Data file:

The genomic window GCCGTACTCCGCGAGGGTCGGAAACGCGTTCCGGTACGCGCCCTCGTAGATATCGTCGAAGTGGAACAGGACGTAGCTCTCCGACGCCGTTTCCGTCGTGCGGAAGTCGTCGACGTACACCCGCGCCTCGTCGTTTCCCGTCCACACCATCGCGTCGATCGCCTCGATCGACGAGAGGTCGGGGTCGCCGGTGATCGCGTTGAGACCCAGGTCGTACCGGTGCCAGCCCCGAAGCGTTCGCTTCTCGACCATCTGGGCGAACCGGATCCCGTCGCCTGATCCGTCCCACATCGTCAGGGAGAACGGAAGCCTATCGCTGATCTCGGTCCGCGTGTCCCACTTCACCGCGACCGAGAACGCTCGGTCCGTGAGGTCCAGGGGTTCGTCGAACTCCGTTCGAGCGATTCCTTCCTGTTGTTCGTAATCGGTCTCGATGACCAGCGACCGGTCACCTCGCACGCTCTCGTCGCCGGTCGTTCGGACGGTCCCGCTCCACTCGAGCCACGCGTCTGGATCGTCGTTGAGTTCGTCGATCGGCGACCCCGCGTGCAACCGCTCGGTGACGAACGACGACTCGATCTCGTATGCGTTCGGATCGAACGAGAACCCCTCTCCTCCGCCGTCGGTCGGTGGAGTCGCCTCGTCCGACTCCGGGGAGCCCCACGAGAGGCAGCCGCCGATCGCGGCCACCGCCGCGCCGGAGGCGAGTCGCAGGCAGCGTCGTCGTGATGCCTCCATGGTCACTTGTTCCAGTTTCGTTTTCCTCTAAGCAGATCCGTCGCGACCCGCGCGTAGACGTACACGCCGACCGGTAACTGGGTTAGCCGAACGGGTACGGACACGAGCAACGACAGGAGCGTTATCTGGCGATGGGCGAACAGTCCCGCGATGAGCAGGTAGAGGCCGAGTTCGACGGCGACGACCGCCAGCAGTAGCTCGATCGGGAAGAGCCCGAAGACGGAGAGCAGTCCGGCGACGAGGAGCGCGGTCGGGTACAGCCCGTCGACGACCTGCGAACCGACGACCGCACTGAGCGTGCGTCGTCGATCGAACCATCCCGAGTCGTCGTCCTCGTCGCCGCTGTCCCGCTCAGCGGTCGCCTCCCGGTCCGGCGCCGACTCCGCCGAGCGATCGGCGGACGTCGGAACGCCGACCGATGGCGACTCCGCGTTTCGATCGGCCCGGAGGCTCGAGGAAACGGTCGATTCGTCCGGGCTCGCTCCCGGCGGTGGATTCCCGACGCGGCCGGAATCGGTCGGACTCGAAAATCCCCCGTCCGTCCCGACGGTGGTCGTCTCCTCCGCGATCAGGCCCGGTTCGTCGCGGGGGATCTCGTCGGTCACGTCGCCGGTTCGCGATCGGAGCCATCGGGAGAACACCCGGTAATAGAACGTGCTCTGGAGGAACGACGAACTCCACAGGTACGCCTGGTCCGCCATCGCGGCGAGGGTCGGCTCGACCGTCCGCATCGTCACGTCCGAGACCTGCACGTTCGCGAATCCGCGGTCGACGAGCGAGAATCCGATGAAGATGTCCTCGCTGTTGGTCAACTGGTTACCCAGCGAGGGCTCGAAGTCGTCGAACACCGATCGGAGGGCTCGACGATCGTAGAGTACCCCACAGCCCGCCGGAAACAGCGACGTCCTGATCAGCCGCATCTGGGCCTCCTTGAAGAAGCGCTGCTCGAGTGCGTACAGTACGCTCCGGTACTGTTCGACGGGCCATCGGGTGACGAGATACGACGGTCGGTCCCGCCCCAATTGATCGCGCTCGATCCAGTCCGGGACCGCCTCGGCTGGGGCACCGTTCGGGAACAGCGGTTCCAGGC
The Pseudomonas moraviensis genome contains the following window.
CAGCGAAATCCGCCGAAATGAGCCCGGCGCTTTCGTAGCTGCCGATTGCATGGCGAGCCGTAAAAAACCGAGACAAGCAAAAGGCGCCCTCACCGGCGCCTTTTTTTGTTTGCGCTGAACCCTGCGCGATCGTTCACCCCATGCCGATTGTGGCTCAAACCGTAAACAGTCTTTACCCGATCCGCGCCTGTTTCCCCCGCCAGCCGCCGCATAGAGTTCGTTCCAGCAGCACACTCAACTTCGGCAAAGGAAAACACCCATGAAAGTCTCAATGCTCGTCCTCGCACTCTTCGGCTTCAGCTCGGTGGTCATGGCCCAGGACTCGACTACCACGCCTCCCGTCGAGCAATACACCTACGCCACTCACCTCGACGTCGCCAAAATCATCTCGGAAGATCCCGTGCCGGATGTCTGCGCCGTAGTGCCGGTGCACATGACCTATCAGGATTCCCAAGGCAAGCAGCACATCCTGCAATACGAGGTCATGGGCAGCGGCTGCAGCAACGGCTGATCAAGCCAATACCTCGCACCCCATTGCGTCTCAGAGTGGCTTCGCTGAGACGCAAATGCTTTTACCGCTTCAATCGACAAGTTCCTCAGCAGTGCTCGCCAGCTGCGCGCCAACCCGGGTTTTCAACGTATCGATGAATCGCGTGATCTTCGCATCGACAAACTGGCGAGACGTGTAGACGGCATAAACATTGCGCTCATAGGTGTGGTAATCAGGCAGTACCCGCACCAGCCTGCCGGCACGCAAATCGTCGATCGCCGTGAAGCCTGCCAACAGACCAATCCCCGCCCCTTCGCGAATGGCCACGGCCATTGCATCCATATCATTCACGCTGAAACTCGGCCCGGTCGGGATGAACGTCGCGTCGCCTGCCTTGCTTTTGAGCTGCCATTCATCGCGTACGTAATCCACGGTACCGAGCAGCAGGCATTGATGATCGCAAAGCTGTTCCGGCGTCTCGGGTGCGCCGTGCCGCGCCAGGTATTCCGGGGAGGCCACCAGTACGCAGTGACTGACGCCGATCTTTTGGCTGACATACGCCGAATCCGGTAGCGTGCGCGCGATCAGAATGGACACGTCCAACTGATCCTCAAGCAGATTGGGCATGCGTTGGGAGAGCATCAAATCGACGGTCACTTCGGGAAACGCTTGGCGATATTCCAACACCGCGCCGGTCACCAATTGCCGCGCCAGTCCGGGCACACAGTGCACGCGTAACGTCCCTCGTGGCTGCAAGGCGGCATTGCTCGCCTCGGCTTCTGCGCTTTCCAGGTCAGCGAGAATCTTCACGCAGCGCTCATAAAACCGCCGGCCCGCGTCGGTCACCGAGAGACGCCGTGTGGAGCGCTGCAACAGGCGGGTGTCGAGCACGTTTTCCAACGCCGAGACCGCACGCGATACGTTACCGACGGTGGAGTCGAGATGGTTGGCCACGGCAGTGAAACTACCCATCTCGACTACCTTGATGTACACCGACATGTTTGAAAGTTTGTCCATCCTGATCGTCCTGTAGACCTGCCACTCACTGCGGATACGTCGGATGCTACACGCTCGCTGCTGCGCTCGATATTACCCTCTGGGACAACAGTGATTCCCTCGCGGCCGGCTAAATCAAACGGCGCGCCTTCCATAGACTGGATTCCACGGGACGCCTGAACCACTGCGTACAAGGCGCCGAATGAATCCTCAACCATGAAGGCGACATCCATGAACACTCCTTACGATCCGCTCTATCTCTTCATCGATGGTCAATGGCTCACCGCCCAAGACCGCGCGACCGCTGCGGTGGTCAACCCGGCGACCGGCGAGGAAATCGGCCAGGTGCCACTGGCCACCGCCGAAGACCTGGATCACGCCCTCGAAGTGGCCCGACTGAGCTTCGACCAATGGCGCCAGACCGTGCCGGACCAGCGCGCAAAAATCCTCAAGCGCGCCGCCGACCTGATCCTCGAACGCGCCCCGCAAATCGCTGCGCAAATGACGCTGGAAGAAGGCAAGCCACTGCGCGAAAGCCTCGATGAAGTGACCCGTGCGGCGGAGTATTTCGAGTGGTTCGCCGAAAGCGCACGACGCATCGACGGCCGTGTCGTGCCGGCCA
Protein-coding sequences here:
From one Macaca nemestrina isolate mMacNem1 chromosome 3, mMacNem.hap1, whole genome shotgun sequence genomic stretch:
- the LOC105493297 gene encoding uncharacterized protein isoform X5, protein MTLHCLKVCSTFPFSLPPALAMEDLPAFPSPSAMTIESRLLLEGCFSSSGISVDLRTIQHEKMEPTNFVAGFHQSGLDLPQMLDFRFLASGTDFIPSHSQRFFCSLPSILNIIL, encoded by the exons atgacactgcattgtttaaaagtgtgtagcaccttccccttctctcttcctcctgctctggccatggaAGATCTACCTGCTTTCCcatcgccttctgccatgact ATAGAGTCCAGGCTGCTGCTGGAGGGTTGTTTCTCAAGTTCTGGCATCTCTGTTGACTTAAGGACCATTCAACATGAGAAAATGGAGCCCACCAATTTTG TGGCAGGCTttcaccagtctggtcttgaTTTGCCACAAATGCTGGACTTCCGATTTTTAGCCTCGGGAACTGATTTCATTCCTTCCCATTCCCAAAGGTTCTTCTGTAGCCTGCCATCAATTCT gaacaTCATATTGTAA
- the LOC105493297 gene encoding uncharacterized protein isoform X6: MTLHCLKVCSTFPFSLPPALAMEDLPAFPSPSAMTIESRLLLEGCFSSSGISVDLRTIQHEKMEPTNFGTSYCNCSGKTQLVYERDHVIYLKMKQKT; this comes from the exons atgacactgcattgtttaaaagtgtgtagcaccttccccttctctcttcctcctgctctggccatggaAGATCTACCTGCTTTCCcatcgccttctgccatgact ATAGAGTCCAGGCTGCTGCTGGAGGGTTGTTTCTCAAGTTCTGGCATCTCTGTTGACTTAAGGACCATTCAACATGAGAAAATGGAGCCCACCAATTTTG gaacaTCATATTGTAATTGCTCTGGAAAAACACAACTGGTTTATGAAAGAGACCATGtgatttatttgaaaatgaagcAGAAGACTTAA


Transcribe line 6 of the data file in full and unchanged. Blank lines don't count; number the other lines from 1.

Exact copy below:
- the LOC105493297 gene encoding uncharacterized protein isoform X5, protein MTLHCLKVCSTFPFSLPPALAMEDLPAFPSPSAMTIESRLLLEGCFSSSGISVDLRTIQHEKMEPTNFVAGFHQSGLDLPQMLDFRFLASGTDFIPSHSQRFFCSLPSILNIIL, encoded by the exons atgacactgcattgtttaaaagtgtgtagcaccttccccttctctcttcctcctgctctggccatggaAGATCTACCTGCTTTCCcatcgccttctgccatgact ATAGAGTCCAGGCTGCTGCTGGAGGGTTGTTTCTCAAGTTCTGGCATCTCTGTTGACTTAAGGACCATTCAACATGAGAAAATGGAGCCCACCAATTTTG TGGCAGGCTttcaccagtctggtcttgaTTTGCCACAAATGCTGGACTTCCGATTTTTAGCCTCGGGAACTGATTTCATTCCTTCCCATTCCCAAAGGTTCTTCTGTAGCCTGCCATCAATTCT gaacaTCATATTGTAA